Seakeepers Society Respond to Gulf Oil Crisis

By B. Roberts

The International Seakeeper Society has made adapted their Seakeeper 1000 equipment in response to the Deepwater Horizon oil spill crisis in the Gulf of Mexico.

In response to the Deepwater Horizon oil spill crisis in the Gulf of Mexico, the non-profit organisation, in cooperation with their commercial partner YSI, inc. and the University Of South Florida Institute Of Oceanography, has adapted a C3 Hydrocarbon sensor from Turner Designs to integrate into its proprietary SeaKeeper 1000 oceanographic and atmospheric data acquisition system.

Commercial hydrocarbon sensors have been successfully adapted and deployed in existing Seakeeper 1000 installations. Funding is urgently needed to quickly install additional sensors within the existing fleet, to equip new vessels, and to fund the related research.

Dr. Luther, Associate Professor and Director of the USD Ocean Monitoring and Prediction Lab stated “The SeaKeeper 1000 meteorological system is a powerful ocean observing tool capable of collecting, and both spatially and temporarily tagging data from multiple meteorological and in-water sensors from a variety of manufacturers, with real-time data telemetry via satellite.”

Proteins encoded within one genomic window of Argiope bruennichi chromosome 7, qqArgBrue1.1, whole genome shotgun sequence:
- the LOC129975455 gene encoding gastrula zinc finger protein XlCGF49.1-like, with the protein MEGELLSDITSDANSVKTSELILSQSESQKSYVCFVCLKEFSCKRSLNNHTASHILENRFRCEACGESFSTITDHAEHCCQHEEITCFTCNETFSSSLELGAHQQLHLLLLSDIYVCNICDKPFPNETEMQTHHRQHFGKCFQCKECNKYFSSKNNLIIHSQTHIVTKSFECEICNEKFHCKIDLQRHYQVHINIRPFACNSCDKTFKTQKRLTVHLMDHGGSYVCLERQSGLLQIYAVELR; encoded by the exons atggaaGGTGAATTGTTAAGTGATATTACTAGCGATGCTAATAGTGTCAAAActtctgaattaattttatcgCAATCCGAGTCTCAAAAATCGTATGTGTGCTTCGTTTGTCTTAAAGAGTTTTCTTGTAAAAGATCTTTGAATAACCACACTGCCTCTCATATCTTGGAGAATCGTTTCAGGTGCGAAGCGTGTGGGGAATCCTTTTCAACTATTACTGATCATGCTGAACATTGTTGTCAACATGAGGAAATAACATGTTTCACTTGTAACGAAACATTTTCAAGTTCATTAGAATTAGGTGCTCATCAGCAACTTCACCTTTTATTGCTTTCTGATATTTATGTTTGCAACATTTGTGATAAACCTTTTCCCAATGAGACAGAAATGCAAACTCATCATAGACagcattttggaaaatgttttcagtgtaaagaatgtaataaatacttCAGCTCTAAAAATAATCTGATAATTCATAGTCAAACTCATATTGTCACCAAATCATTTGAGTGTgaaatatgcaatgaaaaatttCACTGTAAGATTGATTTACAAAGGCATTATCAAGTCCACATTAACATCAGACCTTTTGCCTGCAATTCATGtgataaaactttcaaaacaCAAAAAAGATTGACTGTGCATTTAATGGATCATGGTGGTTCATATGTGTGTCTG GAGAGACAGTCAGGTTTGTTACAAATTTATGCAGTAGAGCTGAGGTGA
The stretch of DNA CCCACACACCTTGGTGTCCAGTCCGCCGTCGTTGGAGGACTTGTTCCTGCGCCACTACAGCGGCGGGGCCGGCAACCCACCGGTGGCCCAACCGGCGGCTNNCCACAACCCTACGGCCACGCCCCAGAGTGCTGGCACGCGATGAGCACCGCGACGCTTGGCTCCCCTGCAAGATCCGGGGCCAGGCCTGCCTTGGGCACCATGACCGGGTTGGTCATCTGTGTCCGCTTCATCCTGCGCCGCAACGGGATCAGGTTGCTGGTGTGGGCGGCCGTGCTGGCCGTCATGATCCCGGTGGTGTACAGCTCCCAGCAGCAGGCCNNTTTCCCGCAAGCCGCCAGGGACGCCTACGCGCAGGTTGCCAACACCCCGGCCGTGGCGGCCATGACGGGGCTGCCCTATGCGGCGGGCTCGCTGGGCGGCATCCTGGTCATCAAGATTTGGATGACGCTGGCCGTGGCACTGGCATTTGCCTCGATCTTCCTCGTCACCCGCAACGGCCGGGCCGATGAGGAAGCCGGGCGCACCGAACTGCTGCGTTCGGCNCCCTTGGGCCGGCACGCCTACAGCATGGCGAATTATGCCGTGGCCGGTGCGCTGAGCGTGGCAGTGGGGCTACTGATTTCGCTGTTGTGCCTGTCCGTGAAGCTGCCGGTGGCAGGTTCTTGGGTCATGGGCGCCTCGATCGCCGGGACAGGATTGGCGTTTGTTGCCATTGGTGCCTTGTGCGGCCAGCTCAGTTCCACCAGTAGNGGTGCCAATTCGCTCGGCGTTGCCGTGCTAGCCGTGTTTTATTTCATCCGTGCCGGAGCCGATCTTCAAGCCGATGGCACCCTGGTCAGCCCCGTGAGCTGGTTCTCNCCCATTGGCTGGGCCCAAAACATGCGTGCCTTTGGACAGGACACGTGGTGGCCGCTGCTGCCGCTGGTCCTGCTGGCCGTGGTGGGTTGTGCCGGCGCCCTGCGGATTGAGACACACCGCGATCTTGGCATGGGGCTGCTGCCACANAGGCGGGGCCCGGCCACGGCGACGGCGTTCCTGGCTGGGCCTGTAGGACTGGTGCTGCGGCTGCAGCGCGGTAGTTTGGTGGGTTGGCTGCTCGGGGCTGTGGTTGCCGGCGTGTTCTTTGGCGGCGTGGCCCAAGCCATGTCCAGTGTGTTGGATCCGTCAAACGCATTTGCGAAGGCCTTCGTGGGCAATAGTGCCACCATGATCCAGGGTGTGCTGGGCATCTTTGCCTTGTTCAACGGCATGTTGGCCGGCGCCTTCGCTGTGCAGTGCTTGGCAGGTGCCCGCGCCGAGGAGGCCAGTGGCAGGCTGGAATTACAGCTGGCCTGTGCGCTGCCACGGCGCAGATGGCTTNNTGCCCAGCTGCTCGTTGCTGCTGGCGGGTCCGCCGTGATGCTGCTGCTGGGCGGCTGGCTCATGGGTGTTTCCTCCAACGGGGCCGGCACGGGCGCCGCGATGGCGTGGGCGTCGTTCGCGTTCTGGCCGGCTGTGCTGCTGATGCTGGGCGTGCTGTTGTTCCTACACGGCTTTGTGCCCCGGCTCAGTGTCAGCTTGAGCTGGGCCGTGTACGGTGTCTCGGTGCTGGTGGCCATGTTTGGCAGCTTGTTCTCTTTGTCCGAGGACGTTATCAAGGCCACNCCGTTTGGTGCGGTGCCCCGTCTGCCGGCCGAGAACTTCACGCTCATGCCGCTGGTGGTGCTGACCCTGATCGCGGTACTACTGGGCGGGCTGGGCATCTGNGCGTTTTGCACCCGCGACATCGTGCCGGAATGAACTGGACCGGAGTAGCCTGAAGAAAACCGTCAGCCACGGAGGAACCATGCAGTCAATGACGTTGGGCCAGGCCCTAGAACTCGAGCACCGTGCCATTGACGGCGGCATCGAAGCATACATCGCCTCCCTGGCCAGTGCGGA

The Seakeepers’ autonomous flow-through survey system seamlessly merges GPS data with crude oil concentration (and date from other 3rd party sensors) to allow quick mapping of the survey area. All data is logged onto the onboard computer and is transmitted to the Seakeepers’ servers, via satellite telemetry.

The new Seakeeper 1000 unit is capable of being installed in a matter of hours on the transom or gunwale of a small boat, or the existing seawater system of any larger yacht or vessel such as the already equipped Alfa Nero.

By B. Roberts
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